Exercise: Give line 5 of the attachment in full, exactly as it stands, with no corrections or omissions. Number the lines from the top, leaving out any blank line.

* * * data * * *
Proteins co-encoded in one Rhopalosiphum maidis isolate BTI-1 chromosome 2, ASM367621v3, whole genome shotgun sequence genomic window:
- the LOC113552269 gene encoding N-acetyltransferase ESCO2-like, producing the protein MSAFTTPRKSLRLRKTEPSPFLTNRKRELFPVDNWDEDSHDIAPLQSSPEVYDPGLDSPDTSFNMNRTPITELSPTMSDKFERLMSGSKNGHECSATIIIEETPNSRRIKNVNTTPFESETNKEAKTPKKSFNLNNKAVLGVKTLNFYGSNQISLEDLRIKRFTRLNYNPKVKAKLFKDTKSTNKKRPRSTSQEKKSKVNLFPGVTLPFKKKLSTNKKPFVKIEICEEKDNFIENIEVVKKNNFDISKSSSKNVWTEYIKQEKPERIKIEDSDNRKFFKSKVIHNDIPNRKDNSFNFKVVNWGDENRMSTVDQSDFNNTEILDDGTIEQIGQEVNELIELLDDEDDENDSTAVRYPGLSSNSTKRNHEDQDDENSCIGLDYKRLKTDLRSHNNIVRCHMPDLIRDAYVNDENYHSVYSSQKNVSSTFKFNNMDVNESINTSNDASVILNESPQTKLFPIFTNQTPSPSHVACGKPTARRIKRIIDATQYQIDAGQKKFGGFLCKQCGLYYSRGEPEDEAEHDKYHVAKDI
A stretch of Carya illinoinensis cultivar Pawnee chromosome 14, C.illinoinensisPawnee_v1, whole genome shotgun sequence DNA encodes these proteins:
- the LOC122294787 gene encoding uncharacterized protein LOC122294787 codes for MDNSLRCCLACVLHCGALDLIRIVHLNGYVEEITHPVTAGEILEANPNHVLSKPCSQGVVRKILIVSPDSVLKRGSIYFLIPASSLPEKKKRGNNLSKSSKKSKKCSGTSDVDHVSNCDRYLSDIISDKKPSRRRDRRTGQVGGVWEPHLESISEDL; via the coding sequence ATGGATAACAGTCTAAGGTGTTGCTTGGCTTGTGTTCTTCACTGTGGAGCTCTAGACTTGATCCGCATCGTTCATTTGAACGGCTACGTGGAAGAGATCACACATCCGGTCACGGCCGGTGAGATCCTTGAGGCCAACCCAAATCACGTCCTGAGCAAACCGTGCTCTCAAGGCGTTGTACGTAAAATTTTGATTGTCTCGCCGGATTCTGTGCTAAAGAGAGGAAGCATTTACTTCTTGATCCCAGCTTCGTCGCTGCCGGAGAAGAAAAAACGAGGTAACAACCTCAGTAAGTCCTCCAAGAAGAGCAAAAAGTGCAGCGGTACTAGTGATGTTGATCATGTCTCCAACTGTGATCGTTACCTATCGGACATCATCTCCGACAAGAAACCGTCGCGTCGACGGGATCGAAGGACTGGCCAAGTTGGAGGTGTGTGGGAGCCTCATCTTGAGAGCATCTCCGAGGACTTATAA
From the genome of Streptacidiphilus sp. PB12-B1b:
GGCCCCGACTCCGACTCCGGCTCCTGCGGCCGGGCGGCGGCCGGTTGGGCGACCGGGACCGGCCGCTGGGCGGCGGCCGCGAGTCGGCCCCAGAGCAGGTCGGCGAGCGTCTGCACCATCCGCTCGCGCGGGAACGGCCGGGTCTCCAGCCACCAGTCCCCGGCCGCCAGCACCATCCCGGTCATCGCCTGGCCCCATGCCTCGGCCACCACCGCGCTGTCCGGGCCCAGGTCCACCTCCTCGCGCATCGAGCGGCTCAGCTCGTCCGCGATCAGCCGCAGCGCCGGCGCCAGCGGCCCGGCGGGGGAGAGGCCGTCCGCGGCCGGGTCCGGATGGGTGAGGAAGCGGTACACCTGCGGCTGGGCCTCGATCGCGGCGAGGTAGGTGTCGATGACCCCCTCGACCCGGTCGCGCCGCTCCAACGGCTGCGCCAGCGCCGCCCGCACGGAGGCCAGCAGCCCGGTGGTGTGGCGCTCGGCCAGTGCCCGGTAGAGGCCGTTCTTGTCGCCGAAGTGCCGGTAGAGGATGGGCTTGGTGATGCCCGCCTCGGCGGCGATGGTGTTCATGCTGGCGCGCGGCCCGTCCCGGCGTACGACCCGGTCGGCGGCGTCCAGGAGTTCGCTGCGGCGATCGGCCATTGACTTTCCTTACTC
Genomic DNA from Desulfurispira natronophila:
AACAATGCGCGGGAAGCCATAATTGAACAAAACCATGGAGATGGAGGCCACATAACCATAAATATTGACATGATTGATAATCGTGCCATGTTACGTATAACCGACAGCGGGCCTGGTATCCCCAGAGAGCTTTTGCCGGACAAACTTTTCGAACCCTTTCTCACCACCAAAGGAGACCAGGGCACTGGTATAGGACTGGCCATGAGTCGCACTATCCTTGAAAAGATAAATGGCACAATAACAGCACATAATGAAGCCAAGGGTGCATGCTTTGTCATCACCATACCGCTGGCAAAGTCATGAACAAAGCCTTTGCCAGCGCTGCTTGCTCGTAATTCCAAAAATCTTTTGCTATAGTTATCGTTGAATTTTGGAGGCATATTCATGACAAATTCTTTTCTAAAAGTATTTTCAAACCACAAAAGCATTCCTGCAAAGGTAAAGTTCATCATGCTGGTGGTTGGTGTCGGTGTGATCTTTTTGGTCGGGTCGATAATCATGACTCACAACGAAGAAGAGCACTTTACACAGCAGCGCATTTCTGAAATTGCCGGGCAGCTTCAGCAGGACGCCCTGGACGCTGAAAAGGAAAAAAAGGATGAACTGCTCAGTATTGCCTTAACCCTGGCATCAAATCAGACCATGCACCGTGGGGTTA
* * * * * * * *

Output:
From the genome of Streptacidiphilus sp. PB12-B1b: